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Subject: RE: BS: Musical snobbery
From: GUEST,Eliza
Date: 03 Feb 13 - 01:17 PM

LOL Will Fly! You've conjured up in my head a delicious image of a 40-strong choir spread around Norwich Cathedral's nave (where I once heard Tallis's Spem In Alium to great effect) and George with his ukulele. "Speeeeeeeeemmmm in aaaaalllllii...I'm leaning on a lampost at the corner of the street..." Not to mention "Haaaaaalelujah! Haaa yew gotta a loight bwoy?" One could mix all sorts of genres to quite good effect. Personally I feel there's a lot of 'snobbery' going the other way, in that youngsters consider with utter contempt any other kind of music except their own. It's great to have favourites and to be completely carried away by them, but I can recommend just trying other sorts, you may begin to see why other folk like them so much. I absolutely love Pink, and Lady Gaga. And Adele. Not to mention Bach and Mozart. Why not? They're all excellent!


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Subject: RE: BS: Musical snobbery
From: Rapparee
Date: 03 Feb 13 - 01:40 PM

If you can get the attention of most students these days, well, you're a good teacher. If you can get them to understand what they are learning AND appreciate it, you're an excellent teacher.

How many students actually analyze what they listen to? For instance, here's one from my own school days:

"(Stop)
Oh yes, wait a minute Mister Postman
(Wait)
Wait Mister Postman

Please Mister Postman, look and see
(Oh yeah)
If there's a letter in your bag for me
(Please, Please Mister Postman)
Why's it takin' such a long time
(Oh yeah)
For me to hear from that boy of mine

There must be some word today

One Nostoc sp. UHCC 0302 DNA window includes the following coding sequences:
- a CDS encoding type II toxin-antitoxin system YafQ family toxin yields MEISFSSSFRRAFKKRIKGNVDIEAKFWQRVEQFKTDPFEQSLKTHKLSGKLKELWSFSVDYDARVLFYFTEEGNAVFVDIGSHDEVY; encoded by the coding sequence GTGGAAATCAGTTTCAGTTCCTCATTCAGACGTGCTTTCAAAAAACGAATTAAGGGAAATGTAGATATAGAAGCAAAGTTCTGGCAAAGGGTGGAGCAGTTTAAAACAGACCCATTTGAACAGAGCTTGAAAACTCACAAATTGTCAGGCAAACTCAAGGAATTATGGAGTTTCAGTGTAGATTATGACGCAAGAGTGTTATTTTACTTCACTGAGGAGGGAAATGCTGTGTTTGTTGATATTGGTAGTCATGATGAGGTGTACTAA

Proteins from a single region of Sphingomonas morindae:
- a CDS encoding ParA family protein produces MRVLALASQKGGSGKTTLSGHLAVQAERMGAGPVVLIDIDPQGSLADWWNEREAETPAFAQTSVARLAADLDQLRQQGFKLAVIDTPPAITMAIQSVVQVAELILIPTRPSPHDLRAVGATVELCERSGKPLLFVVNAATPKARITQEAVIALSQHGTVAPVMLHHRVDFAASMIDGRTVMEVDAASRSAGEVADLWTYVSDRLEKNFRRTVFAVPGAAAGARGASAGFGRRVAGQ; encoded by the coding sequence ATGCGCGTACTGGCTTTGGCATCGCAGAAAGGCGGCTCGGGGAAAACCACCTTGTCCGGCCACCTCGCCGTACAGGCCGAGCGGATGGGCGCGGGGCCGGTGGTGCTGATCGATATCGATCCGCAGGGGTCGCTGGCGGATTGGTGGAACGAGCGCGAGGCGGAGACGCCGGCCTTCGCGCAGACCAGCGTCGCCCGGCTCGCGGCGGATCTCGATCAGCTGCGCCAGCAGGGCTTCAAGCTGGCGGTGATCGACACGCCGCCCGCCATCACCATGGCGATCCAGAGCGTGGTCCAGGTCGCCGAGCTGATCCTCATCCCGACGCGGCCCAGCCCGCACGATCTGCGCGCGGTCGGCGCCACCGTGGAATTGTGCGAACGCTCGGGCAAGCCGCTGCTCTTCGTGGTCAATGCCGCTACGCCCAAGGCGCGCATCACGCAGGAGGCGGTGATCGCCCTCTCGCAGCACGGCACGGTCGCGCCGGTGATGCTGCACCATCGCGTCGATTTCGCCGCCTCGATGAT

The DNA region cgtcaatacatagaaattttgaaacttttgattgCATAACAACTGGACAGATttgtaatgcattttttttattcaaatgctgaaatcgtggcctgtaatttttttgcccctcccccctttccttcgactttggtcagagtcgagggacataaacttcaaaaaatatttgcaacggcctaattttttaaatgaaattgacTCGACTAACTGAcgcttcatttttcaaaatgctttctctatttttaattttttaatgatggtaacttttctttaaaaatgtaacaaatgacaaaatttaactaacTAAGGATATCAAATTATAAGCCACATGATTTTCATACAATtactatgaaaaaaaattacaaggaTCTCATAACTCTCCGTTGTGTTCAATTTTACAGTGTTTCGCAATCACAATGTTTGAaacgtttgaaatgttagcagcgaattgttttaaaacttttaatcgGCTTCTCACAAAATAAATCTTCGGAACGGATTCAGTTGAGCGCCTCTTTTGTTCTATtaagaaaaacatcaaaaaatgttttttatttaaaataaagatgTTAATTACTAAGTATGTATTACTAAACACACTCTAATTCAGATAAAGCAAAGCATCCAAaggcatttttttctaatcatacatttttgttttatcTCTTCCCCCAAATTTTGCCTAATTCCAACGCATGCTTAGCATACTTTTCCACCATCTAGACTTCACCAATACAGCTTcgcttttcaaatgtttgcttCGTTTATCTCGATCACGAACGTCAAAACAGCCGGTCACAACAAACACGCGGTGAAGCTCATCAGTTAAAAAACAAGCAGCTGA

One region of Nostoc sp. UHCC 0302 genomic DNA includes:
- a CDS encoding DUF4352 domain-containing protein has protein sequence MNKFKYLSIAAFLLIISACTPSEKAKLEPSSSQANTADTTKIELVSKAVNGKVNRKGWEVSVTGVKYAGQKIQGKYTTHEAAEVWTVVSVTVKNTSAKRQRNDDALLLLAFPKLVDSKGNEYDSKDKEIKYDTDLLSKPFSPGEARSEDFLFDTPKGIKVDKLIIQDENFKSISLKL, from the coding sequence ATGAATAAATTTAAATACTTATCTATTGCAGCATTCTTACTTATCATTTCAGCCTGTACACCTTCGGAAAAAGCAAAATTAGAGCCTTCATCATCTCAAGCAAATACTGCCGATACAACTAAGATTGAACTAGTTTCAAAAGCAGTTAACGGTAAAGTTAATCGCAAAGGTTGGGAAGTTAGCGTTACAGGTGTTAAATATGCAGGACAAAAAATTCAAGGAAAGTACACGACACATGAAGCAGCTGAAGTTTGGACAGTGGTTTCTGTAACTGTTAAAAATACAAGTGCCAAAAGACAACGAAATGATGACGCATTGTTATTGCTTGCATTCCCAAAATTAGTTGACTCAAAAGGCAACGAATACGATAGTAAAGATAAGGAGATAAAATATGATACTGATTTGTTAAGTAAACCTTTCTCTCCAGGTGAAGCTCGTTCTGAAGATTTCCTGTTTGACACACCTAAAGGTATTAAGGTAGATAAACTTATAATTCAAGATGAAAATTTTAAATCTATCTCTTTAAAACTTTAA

From my boyfriend so far away
Pleas Mister Postman, look and see
If there's a letter, a letter for me"

or

"That fateful night the car was stalled
upon the railroad track
I pulled you out and we were safe
but you went running back

Teen angel, can you hear me
Teen angel, can you see me
Are you somewhere up above
And I am still your own true love

What was it you were looking for
that took your life that night
They said they found my high school ring
clutched in your fingers tight"

It's not the words in those, God knows! But we also studied "good" poetry, and even memorized it! Shakespeare, Bryant, Browning, and others. I've forgotten the lyrics, except when a stray one crosses my mind, but I still can recite from "Macbeth."


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Subject: RE: BS: Musical snobbery
From: GUEST,999
Date: 03 Feb 13 - 01:44 PM

Tell Laura I Love Her.


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Subject: RE: BS: Musical snobbery
From: Will Fly
Date: 03 Feb 13 - 01:49 PM

Tell Laura I need her.


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Subject: RE: BS: Musical snobbery
From: GUEST,Eliza
Date: 03 Feb 13 - 01:50 PM

In my day (hundreds of years ago) we had to learn and recite many, many poems. We enjoyed it and of course they've stayed in our heads all this time. Meg Merilees, Charge of the Light Brigade, The Lady of Shalott, not to mention long quotes from most of Shakespeare's plays, particularly Othello. I'd like to put forward 'Ode to Billy Joe' as an example of superb music and haunting words. And The Toothbrush Song (Max Bygraves) Surreal!


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Subject: RE: BS: Musical snobbery
From: Rapparee
Date: 03 Feb 13 - 01:55 PM

How about "I told the witch doctor I was in love with you"? Superb lyrics! Or "Love Potion Number 9"?